Okay!  I hear you Dad, but it’s still not fair!

And then my cries turned into sobs, gut wrenching sobs.

But wait, my Dad wasn’t done, when “American Pie” finished playing The Rolling Stones “You Can’t Always Get What You Want” came on.

My Dad is a funny guy in the afterlife.  He’s constantly sending me messages, normally in the form of feathers, sometimes music and other stuff.  My sobs turned into laughs and for that moment I felt my father’s loving presence in the car with me.

This grief journey sucks, I miss my Dad more and more each day.  But, I also consider myself blessed to be able to share these moments.  Blessed to have such a supportive group of loved ones by my side.  Blessed and thankful that even now my Dad is communicating with me.

 

 

 

How Many Clouds Are In Your Sky?

Lately my Mom and I look up to the clouds in the sky searching for my Dad.  When you lose someone you love dearly, you are perpetually searching for a “sign” that they are in heaven, that they are okay, that they are whole once again.

Death is the ultimate test of blind faith.

I know my father is in heaven, and I know my father is watching me.

He is constantly sending me signs.  He started communicating with me almost immediately following his passing.  His preferred method of communication with me is feathers.  I have no idea why because when he was living it’s not like he was the bird whisperer.

Two days after his burial I was laying in bed crying when I noticed something white and fluffy on the floor.  When I got up and crouched down to look I saw a beautiful, fluffy white feather.  I examined the feather, searched the entire bedroom for signs of a trapped bird, something with down feathers in it, anything!  Nothing, just one fluffy white feather.

I picked up the feather and whispered, “Dad???, Are you here?”

He didn’t answer, but I made sure I saved that beautiful, fluffy white feather.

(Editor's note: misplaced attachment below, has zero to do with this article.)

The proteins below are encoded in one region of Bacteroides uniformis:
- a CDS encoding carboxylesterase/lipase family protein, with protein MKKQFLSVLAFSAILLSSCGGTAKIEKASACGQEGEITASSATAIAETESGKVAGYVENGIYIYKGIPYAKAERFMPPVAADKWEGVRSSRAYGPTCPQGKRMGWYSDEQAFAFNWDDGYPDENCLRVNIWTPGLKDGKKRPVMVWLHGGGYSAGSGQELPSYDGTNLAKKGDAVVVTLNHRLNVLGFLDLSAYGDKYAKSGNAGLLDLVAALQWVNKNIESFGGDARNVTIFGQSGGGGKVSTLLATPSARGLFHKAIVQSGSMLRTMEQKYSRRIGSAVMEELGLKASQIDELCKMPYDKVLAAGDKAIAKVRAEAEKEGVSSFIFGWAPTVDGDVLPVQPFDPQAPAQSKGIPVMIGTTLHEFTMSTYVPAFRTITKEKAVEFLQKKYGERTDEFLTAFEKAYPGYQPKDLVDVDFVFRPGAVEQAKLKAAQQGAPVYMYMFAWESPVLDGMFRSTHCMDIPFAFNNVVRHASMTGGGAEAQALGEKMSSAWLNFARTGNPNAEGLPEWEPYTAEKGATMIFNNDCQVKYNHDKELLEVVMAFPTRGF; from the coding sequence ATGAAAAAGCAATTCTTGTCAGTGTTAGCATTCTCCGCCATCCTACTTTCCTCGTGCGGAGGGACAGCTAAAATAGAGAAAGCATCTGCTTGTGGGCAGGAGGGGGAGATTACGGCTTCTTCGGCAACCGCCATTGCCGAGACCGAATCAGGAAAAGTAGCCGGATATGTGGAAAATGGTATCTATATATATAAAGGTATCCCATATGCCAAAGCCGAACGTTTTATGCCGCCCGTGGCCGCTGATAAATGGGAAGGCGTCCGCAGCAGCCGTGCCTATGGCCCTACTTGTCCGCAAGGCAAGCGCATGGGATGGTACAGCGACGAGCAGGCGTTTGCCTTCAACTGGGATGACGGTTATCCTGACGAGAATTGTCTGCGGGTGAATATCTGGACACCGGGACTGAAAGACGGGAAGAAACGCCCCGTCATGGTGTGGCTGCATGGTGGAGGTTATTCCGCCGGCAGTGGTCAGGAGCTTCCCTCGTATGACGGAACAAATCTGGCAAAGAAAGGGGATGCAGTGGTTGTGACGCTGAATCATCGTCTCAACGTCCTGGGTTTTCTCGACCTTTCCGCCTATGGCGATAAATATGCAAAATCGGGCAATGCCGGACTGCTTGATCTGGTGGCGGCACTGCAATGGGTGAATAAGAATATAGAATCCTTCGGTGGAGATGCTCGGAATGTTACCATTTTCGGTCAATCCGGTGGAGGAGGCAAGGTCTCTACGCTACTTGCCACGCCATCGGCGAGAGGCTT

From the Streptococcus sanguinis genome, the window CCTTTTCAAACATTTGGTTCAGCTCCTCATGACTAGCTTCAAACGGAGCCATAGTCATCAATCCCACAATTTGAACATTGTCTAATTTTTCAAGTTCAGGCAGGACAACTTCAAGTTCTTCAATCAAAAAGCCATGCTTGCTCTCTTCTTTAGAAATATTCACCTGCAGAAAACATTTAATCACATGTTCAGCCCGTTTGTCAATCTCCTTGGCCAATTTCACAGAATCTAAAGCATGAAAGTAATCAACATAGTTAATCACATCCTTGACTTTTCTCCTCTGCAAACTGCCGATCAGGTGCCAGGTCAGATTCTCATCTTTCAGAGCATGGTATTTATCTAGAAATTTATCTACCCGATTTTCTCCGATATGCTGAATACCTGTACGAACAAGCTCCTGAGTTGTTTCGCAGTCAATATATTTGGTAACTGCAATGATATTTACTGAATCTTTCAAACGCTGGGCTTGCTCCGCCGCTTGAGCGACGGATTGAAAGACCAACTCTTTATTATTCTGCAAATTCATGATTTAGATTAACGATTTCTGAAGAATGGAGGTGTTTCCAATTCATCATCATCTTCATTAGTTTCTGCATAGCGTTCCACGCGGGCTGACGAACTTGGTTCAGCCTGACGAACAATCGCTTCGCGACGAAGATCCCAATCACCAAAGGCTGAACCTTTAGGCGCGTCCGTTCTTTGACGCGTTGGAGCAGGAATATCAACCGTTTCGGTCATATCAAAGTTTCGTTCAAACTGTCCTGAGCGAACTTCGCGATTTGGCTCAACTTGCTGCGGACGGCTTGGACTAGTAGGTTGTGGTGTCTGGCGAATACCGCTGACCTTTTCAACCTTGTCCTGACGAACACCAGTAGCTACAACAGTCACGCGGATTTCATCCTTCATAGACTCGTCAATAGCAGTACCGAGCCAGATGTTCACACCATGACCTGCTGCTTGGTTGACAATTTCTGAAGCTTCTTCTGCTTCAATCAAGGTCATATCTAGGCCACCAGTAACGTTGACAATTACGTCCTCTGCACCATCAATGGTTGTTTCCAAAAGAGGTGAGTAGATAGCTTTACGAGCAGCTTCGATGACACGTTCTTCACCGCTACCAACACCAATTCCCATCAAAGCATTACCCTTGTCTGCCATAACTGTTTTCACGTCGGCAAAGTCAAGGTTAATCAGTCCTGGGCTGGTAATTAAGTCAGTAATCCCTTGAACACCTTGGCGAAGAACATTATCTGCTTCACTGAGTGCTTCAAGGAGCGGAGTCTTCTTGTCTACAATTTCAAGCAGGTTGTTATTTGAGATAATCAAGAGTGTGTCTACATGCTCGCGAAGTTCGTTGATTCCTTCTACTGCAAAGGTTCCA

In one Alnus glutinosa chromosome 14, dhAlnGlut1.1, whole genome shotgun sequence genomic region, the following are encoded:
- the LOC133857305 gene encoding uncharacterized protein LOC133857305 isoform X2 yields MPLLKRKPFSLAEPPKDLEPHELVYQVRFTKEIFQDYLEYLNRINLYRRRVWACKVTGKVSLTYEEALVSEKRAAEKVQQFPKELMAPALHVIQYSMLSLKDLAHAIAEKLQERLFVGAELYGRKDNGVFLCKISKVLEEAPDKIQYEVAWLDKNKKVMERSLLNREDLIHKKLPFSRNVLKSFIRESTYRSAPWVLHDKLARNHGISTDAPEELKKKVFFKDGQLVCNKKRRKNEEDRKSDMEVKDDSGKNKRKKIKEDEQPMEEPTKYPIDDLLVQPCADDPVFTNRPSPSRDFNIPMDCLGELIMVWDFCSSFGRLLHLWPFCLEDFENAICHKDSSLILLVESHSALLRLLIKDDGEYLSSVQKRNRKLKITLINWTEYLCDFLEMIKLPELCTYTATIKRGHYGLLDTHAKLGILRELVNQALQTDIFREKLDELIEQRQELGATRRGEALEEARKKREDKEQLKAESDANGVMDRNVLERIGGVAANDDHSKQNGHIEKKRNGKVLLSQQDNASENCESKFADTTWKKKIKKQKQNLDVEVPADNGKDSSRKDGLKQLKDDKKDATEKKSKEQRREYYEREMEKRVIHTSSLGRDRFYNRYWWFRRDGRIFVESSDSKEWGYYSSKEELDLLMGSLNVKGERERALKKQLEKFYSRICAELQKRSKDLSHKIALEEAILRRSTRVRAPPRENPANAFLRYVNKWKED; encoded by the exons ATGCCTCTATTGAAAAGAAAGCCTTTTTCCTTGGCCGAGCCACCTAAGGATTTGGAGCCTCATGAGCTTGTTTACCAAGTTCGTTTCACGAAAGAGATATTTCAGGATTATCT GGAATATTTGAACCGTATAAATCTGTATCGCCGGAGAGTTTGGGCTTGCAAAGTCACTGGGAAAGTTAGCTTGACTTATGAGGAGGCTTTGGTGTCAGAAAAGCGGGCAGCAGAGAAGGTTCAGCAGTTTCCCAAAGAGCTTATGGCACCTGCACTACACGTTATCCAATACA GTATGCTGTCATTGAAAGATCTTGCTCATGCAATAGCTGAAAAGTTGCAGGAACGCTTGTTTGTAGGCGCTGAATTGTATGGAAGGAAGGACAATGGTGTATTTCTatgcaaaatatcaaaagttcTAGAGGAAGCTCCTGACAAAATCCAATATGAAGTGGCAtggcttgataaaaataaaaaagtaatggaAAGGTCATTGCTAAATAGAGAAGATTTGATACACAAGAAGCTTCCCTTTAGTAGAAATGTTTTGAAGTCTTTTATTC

I always seem to find a feather at just the right moment.  For example, last week I was leaving a doctor’s appointment after an exhausting morning complete with a round of blood tests. I was tired and frustrated, just as I looked up a feather landed by my feet.  Each time I find a feather I always catch myself searching for a bird or something with down.

feathers

But it’s summer at the Jersey Shore, and I’m not wearing any down, actually I’m allergic to down.  So………

As the months continue to pass, my collection of feathers are growing.  I save all my feathers in a mason jar next to my bed.  They are priceless gifts from my Dad showing me that love never dies, that he’s healthy again, and has earned his angel wings.

He also likes to communicate with me through music and play with the lights.  The other night I was folding laundry and I tapped a lamp that was unplugged and it turned on.  Yes, my lamp that was unplugged turned on by itself.  Five months ago I would have ran out of the house screaming, now I look up and say, “I love you too Dad.”

Anyone who is not grieving is absolutely rolling their eyes at this point, thinking I’ve lost my mind.  But it’s true, my dead father talks to me.

With each sign that he sends my way, I always look up and thank him.  It only seems right.   I’ve never been to heaven, but I would imagine it’s rather difficult task to communicate with living family members.  Especially in this day and age with all the distractions surrounding us.

The other day my Mom and I were talking on the phone and she told me she wants to see a cloud that looks like my father.

She said, “You know, your father when he was young and healthy with side burns.”

I laughed and said, “I think you’re pushing your luck on that one, I would imagine a heart is easier?”

Like I have any clue on how to communicate with loved ones from the afterlife.  I’m not exactly John Edwards, I’m just a regular person grieving her father.  But her request seemed like a difficult task.  She then me told me the day before when she was driving she saw a cloud that looked like my Dad’s silhouette, but now she wants him to send her a cloud that looks more like him or a cloud that says their names.  I began thinking that my Mom thinks my Dad has become Bob Ross now that he’s gone.  I mean, clouds that look like him?

And then, as we were chatting away, I began to stare at the clouds.  My poor mother was now talking to herself and I began to quietly wonder:

Where are you?

Can you hear this conversation?

You couldn’t draw a stick person when you were alive and now we want feathers, music and now pictures in the clouds?